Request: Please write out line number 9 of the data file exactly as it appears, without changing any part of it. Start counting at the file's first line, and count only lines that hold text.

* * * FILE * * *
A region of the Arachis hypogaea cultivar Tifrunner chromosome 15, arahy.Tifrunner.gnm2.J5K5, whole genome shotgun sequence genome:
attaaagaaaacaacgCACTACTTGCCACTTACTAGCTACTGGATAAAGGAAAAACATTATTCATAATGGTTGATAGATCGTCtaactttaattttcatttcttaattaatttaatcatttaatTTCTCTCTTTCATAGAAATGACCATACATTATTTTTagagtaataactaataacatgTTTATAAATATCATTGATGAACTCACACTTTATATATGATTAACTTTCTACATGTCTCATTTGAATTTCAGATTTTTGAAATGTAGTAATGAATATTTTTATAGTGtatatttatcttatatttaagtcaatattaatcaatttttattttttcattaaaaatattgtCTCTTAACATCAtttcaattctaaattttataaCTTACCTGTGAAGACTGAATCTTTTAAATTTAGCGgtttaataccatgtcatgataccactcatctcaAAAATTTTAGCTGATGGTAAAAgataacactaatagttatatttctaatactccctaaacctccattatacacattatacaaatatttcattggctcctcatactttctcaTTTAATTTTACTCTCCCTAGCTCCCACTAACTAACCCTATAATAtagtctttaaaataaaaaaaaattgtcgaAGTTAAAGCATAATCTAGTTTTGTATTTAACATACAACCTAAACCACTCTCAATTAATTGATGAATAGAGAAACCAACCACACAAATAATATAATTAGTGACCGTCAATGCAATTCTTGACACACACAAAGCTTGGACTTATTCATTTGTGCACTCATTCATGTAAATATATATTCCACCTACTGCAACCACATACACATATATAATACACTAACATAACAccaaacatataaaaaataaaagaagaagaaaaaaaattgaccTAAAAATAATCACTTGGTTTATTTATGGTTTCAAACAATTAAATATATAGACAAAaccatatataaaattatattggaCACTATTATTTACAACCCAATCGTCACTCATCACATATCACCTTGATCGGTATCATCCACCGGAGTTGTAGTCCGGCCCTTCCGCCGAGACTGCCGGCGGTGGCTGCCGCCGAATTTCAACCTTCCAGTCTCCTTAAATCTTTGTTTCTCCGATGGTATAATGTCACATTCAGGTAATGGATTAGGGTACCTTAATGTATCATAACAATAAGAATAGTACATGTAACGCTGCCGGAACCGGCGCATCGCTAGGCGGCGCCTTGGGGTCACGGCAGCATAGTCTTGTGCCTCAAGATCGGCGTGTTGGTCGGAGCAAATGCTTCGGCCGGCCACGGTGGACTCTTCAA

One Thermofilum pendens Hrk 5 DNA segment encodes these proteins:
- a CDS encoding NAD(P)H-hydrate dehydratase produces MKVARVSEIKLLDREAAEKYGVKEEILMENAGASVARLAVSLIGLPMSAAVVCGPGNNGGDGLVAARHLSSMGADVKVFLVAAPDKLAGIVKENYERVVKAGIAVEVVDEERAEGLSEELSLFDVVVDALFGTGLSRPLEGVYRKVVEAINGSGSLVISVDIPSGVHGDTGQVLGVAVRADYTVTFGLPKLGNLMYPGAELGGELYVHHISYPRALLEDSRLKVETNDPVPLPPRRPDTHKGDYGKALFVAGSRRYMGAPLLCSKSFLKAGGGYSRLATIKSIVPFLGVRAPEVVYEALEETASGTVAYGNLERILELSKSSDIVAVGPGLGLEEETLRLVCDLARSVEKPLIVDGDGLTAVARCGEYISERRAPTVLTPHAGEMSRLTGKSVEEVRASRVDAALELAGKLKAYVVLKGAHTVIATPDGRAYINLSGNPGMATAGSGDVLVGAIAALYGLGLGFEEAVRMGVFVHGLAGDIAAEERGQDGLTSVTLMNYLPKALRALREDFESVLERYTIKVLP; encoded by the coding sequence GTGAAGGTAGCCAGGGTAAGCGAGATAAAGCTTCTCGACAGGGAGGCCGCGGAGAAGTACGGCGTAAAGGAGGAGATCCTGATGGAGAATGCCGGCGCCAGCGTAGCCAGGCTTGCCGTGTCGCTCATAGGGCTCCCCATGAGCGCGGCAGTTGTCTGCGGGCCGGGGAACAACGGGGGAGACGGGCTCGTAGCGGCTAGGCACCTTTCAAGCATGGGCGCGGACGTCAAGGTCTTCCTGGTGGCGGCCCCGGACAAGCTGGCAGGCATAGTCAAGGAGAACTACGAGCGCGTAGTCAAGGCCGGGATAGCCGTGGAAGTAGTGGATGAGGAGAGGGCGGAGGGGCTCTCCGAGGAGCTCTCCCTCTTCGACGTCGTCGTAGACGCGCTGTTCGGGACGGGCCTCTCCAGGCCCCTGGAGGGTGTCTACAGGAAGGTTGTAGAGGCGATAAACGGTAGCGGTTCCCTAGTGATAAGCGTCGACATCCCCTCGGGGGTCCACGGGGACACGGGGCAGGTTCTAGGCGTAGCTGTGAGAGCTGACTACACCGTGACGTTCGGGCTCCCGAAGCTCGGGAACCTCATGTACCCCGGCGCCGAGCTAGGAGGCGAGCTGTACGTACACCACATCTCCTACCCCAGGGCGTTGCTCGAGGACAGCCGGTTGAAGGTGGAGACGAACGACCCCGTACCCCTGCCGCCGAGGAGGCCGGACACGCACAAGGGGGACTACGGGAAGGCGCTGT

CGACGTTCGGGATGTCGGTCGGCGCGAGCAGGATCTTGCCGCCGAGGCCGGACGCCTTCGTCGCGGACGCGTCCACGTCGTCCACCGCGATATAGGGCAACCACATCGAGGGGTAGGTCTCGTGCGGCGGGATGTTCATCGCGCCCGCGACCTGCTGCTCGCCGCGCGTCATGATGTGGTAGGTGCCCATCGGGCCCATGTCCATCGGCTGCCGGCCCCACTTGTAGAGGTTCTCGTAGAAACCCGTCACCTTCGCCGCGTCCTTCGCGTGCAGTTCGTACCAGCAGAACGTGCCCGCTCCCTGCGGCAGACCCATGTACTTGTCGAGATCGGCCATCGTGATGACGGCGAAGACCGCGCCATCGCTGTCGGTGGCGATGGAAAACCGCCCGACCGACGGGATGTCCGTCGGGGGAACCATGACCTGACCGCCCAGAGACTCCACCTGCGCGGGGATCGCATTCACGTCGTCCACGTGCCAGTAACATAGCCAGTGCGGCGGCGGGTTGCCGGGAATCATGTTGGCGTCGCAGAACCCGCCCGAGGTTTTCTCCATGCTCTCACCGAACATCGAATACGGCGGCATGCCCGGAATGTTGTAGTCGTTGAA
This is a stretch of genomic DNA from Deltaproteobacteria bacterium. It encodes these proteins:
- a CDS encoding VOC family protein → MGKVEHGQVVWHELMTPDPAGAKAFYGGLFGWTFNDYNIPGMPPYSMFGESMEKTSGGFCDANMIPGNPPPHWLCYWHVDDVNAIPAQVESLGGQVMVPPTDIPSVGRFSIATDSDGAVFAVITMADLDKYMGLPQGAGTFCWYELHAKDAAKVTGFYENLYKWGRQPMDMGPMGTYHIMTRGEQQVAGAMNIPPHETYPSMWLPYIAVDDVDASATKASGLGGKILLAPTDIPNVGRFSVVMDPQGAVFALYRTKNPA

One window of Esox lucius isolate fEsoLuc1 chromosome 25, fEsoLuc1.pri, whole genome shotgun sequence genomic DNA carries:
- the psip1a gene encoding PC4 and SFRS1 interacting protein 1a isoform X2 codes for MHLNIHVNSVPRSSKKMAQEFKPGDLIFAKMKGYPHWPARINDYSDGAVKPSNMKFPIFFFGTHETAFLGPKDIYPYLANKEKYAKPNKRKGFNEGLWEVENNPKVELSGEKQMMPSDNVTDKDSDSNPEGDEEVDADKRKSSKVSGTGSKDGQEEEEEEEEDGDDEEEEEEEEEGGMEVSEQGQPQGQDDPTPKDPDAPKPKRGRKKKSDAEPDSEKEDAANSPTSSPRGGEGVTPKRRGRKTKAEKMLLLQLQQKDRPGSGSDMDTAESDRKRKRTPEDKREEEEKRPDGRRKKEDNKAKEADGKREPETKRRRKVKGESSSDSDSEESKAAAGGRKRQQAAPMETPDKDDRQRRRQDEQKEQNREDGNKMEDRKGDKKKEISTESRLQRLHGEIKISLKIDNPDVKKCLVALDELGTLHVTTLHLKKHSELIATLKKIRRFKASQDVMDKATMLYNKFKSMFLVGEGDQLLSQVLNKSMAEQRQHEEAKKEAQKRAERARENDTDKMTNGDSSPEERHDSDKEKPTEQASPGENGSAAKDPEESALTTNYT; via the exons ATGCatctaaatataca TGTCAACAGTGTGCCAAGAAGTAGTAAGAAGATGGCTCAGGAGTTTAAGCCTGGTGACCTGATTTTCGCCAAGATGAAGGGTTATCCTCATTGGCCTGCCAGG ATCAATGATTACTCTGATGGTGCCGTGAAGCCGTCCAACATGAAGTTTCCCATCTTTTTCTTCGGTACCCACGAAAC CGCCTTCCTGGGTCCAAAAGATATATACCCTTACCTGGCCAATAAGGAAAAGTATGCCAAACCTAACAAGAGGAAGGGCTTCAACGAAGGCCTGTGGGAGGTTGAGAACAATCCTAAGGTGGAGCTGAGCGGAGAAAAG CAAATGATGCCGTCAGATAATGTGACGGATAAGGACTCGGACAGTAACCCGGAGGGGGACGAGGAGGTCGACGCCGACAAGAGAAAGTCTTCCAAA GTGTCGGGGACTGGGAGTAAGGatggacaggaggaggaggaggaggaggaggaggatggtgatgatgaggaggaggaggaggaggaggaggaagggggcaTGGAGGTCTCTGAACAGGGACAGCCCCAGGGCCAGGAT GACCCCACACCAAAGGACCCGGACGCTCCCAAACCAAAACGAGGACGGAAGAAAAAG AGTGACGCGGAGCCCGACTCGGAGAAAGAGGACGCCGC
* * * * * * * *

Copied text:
- the psip1a gene encoding PC4 and SFRS1 interacting protein 1a isoform X2 codes for MHLNIHVNSVPRSSKKMAQEFKPGDLIFAKMKGYPHWPARINDYSDGAVKPSNMKFPIFFFGTHETAFLGPKDIYPYLANKEKYAKPNKRKGFNEGLWEVENNPKVELSGEKQMMPSDNVTDKDSDSNPEGDEEVDADKRKSSKVSGTGSKDGQEEEEEEEEDGDDEEEEEEEEEGGMEVSEQGQPQGQDDPTPKDPDAPKPKRGRKKKSDAEPDSEKEDAANSPTSSPRGGEGVTPKRRGRKTKAEKMLLLQLQQKDRPGSGSDMDTAESDRKRKRTPEDKREEEEKRPDGRRKKEDNKAKEADGKREPETKRRRKVKGESSSDSDSEESKAAAGGRKRQQAAPMETPDKDDRQRRRQDEQKEQNREDGNKMEDRKGDKKKEISTESRLQRLHGEIKISLKIDNPDVKKCLVALDELGTLHVTTLHLKKHSELIATLKKIRRFKASQDVMDKATMLYNKFKSMFLVGEGDQLLSQVLNKSMAEQRQHEEAKKEAQKRAERARENDTDKMTNGDSSPEERHDSDKEKPTEQASPGENGSAAKDPEESALTTNYT; via the exons ATGCatctaaatataca TGTCAACAGTGTGCCAAGAAGTAGTAAGAAGATGGCTCAGGAGTTTAAGCCTGGTGACCTGATTTTCGCCAAGATGAAGGGTTATCCTCATTGGCCTGCCAGG ATCAATGATTACTCTGATGGTGCCGTGAAGCCGTCCAACATGAAGTTTCCCATCTTTTTCTTCGGTACCCACGAAAC CGCCTTCCTGGGTCCAAAAGATATATACCCTTACCTGGCCAATAAGGAAAAGTATGCCAAACCTAACAAGAGGAAGGGCTTCAACGAAGGCCTGTGGGAGGTTGAGAACAATCCTAAGGTGGAGCTGAGCGGAGAAAAG CAAATGATGCCGTCAGATAATGTGACGGATAAGGACTCGGACAGTAACCCGGAGGGGGACGAGGAGGTCGACGCCGACAAGAGAAAGTCTTCCAAA GTGTCGGGGACTGGGAGTAAGGatggacaggaggaggaggaggaggaggaggaggatggtgatgatgaggaggaggaggaggaggaggaggaagggggcaTGGAGGTCTCTGAACAGGGACAGCCCCAGGGCCAGGAT GACCCCACACCAAAGGACCCGGACGCTCCCAAACCAAAACGAGGACGGAAGAAAAAG AGTGACGCGGAGCCCGACTCGGAGAAAGAGGACGCCGC